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Employers may face extra costs over pension cap charges

The financial impact of pension cap charges on employers and the pensions industry may be significantly higher than first thought, according to pensions experts Hargreaves Lansdown.

In the Budget earlier this year George Osborne announced a charge cap on commission payments of 0.75% for all pensions schemes. The cap is intended to reduce the amount scheme members pay to third parties and increase the total in their pot.

The Department for Work and Pensions (DWP) issued figures at the time estimating the change in legislation would cost the pensions industry £195 million.

Recently two of the largest providers, Standard Life and Scottish Widows, announced they have put aside £260 million to cover the charges between them. This suggests the cost to the whole industry will be much higher than the original DWP prediction.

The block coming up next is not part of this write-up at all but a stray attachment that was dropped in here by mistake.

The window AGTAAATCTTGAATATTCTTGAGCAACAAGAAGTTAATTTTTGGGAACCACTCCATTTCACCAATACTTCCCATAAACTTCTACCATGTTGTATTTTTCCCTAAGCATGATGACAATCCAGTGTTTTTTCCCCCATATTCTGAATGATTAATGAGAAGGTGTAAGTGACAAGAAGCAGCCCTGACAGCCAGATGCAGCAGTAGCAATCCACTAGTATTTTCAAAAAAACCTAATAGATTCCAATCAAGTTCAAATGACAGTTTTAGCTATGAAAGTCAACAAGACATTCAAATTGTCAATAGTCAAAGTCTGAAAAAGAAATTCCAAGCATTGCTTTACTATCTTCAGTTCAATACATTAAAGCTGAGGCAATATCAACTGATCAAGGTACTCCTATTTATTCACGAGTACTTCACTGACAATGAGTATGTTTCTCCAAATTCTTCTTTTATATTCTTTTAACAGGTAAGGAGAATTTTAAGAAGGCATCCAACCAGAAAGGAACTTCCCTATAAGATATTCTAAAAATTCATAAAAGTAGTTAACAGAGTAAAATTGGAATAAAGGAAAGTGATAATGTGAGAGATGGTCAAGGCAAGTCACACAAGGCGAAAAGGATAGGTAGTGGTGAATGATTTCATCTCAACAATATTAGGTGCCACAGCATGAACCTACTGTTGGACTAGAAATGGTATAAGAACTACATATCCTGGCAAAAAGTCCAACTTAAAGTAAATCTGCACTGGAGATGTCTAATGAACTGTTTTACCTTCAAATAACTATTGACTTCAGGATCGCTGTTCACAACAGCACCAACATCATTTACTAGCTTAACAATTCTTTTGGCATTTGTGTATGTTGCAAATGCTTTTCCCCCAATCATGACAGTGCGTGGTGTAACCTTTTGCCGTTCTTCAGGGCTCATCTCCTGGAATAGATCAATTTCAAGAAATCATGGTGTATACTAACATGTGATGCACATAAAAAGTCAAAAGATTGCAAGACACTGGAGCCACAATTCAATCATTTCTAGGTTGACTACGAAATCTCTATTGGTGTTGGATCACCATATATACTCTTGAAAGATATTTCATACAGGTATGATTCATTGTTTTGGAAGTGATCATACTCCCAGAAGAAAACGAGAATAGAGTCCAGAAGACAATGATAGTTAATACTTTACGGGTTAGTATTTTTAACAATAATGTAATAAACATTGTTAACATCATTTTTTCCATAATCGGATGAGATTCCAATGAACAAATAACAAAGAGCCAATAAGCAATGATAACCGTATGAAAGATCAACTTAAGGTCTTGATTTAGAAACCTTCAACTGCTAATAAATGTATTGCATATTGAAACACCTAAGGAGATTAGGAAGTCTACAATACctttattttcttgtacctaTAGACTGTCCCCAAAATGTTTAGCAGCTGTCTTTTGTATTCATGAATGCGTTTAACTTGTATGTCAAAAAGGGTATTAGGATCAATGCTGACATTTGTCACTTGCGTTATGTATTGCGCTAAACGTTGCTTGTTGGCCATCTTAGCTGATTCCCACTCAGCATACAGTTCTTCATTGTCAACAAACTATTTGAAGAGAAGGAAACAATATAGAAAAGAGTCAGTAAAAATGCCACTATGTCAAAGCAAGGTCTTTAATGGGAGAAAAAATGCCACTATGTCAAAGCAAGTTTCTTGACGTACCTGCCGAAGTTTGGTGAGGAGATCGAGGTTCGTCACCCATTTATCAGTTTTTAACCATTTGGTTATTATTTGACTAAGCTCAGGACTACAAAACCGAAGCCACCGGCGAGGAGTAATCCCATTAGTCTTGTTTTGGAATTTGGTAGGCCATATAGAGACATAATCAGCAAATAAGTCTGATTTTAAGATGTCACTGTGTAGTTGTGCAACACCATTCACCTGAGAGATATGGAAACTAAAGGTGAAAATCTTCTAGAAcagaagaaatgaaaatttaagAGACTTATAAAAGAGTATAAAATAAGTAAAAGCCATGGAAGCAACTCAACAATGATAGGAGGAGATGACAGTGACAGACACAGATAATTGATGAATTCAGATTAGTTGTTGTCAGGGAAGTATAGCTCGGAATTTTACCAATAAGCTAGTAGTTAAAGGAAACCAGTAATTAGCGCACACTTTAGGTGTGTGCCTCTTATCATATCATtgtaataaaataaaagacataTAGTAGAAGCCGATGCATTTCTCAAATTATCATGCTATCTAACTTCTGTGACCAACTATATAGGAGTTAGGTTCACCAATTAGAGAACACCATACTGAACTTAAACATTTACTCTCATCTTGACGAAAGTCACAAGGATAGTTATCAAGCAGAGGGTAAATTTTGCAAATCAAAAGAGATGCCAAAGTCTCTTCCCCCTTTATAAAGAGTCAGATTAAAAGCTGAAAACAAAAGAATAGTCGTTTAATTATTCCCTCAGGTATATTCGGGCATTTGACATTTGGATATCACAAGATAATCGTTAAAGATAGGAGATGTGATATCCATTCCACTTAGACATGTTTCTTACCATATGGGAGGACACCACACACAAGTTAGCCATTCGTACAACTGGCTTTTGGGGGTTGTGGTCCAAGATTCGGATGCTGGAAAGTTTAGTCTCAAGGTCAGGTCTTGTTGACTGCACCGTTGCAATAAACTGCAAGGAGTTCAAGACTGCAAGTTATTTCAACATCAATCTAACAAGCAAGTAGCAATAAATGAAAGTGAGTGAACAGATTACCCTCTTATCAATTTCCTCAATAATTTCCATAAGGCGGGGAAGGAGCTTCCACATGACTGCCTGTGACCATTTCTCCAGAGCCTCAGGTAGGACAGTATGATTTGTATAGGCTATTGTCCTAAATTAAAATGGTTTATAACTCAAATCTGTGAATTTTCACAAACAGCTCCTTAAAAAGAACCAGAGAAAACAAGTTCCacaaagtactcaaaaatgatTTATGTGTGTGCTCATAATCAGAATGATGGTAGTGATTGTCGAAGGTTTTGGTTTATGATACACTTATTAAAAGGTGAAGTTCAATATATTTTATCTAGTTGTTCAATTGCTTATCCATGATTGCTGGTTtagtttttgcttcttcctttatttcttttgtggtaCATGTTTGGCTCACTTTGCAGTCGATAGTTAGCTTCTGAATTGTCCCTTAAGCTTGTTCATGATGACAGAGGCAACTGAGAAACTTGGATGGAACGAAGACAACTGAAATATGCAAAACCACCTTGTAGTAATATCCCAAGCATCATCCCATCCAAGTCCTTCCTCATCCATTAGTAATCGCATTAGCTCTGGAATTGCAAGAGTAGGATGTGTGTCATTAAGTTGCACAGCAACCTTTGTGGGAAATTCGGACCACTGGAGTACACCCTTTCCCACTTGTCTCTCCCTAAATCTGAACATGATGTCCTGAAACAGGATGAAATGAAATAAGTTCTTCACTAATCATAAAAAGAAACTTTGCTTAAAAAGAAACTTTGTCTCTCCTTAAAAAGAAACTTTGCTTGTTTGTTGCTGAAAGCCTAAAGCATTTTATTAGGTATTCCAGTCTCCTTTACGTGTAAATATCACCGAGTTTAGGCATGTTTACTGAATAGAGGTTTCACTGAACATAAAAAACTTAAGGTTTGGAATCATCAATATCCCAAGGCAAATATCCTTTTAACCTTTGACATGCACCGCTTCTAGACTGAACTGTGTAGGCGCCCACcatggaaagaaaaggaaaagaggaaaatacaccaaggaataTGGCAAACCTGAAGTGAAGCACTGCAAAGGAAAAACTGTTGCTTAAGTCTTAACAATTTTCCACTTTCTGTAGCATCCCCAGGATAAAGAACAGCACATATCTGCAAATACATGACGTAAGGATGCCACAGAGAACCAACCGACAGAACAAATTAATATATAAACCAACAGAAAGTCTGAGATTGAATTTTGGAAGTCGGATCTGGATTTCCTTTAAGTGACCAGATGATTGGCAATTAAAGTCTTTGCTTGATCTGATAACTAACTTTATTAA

This increased cost will also spread to employers, according to Hargreaves Lansdown head of pensions research Tom McPhail.

“Employers will no longer be able to enjoy the support of advisers paid for by commission,” he said. “These businesses will either have to pay a fee for the support services that they used to get from commission-paid advisers or move their scheme elsewhere.”

McPhail added that the overall disruption caused by a cap on charges will be “far greater” than first anticipated.

“We’re going to see market participants dropping out, possibly within only a year or two of putting an auto-enrolment solution in place,” he said. “It is inevitable that in some cases, particularly for medium-sized employers, additional fees will have to be paid to cover the cost of this work.”